The New Phoenix, A Glorious Surprise Rising in the Desert

balloon1Rising into the early dawn darkness over the desert outside of Phoenix was a surprising and mystical experience. I had been in a hot air balloon, once, so I was not surprised by the huge flame lit volume of air overhead, or by the roaring of the burners as they raised the contained air temperature. The fact that without any sense of movement you are suddenly looking down on things you were looking across at seconds ago was interesting, unnerving for some at first but everyone quickly acclimated. What really moved me were the colors.

 Millions of stars dimmed as the light slowly amped up, mesmerizing to watch. What had been shapes of black and gray stretching for miles towards the mountains began to grow colors silently. Long dark shadows were creeping towards the western mountains leaving sages, tans and russet colors in their wake.  The phrase “line in the sand” crossed my mind as clearly on one side of that line there was shadowy darkness and on the other was the rich gold of the new light cresting the ridges. Coyotes, cactus’ and even desert hares stayed in the dark side for protection. We gazed down from our brightly colored now sun lit hot air balloon above them. They must have heard us, but were certainly focused on other things like breakfast and shelter, rather than the beautiful ritual of the desert awakening as seen from the air.

We were offered the traditional post-hot air balloon breakfast as the day warmed up. We watched the balloon getting packed up as we were served wilderness cooked eggs, sausages, sweet rolls and of course chili, accompanied by cold Champagne. We were then offered, I kid you not, cotton candy. Turns out to be pretty much of a palate cleanser served at many restaurants in the area! 

 Phoenix had never been on my radar to visit, I am pretty much of an ocean girl. But then I heard about how the city was reinventing itself, and that people seemed to be liking it so I decided to take a look. Opening that exploration with watching the sun rise over the desert bordered on strategically brilliant. I was primed to like what I found even though I had only been inside the airport previously on my way to somewhere else.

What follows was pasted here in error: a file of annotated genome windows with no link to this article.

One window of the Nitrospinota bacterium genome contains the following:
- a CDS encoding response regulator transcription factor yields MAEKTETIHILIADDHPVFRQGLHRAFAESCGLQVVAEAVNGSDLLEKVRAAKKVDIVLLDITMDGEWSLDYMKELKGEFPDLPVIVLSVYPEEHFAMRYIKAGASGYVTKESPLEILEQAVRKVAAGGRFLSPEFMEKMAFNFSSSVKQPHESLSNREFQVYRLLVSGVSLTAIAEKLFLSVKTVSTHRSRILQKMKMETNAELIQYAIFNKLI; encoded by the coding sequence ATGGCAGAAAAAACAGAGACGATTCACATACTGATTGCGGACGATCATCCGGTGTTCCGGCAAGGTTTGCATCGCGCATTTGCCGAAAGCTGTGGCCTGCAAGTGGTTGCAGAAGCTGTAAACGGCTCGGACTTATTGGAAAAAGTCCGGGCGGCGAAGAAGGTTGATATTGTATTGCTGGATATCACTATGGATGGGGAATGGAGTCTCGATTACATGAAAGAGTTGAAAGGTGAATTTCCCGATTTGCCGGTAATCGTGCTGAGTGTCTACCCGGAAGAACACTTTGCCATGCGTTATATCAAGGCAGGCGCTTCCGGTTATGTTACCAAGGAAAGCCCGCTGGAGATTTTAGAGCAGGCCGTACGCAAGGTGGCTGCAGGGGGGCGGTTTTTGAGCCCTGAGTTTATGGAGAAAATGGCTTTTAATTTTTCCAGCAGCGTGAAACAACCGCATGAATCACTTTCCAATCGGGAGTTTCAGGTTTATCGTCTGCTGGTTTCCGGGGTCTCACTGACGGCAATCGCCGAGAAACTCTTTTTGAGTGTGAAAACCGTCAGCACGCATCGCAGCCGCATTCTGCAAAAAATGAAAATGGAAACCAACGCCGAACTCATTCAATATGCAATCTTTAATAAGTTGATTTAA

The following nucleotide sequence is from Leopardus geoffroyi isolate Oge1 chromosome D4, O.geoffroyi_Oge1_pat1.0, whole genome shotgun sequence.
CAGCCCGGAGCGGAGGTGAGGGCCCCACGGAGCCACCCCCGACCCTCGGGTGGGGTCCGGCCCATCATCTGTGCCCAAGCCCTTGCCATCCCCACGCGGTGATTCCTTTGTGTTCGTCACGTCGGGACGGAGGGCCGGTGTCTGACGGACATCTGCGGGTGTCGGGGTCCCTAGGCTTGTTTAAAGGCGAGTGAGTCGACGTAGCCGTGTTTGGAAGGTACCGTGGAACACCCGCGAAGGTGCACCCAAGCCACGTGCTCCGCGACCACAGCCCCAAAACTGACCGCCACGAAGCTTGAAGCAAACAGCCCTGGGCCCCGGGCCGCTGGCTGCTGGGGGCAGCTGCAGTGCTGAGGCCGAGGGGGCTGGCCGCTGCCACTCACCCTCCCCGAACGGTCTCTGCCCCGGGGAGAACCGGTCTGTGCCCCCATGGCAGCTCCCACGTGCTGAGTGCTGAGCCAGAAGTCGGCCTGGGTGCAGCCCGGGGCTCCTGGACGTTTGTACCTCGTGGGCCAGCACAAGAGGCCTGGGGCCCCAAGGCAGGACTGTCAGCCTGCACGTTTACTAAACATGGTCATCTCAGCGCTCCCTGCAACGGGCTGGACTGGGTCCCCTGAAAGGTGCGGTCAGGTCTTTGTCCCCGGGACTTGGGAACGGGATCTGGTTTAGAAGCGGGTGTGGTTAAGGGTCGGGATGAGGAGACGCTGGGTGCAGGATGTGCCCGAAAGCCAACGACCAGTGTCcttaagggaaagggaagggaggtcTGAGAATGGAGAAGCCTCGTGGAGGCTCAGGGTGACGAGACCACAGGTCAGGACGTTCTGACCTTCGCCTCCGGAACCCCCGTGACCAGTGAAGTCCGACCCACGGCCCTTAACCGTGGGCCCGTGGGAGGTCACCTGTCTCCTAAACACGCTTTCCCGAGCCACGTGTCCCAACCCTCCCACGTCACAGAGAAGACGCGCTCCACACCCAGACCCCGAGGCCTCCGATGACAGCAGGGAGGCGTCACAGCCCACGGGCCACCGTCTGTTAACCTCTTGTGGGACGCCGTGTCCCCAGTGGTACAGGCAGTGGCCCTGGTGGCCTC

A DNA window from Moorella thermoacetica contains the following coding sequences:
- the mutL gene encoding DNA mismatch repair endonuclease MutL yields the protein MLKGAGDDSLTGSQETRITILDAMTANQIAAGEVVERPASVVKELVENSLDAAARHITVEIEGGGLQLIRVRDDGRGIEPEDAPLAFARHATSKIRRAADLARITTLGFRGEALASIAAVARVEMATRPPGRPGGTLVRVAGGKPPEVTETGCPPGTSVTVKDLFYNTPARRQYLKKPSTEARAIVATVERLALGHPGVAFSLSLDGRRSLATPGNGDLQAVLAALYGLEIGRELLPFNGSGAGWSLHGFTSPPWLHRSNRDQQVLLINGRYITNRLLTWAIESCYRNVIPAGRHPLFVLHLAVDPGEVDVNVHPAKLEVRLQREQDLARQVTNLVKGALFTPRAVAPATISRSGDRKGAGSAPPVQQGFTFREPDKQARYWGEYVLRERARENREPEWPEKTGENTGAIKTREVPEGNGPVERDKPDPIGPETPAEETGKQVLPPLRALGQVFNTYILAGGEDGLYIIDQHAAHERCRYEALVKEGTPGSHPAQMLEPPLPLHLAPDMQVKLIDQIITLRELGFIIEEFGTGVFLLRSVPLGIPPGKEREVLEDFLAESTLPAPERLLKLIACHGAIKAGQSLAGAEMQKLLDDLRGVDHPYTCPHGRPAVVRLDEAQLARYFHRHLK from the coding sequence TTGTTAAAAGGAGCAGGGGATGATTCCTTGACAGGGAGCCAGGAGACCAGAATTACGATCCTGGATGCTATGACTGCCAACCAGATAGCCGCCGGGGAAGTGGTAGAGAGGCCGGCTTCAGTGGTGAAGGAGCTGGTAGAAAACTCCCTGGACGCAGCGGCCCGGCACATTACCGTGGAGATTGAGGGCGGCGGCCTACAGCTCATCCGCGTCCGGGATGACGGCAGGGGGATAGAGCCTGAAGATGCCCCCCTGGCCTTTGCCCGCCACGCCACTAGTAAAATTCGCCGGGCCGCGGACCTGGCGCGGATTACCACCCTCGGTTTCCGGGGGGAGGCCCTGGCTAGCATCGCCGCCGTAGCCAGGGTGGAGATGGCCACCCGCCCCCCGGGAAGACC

My sister and I had given most of a week to exploration of this “new” city. Sure enough everywhere I looked there was renovation. Phoenix really did appear to be reinventing itself. Traffic was continually snarled up because areas of construction were cordoned off in all the streets but you could see the potential. I felt sorry for people working downtown in this snarl, but with parks emerging where there had previously been trash filled lots, and people based cityscape architecture evolving from old square brick buildings it was going to be worth the temporary inconvenience.

Laurie Nessel showing me how to turn rods of colored glass into fanciful hand made beads.The Mesa Arts Center  was something I was so looking forward to seeing, and it exceeded anything I could imagine. It was like a small city of art studios with gardens, restaurants, and public spaces woven through it designed to inspire the right side of your brain. There are free performances by the symphony on Sundays “weather permitting” but this is Phoenix where the weather is always permitting. When I got there I realized that pretty much anything that you could wish to learn to make you could find in this place. I had signed up for a lesson in how to make glass beads with Laurie Nessel. She showed me things that could be done with glass rods and a torch which made me wish I had a room there for a month.

 We moved out to the historic Arizona Biltmore hotel. Turns out it was not in fact designed by Frank Lloyd Wright, but rather by one of his students who got the design contract. He called Wright to see about licensing a deco tile design that Wright had shown him. Wright decided that made him a consultant, which was fraught with problems for all parties involved but did at least result in the building of beautiful Taliessen. It’s an interesting story that they tell on the tour of the Arizona Biltmore which is worth the time to go on.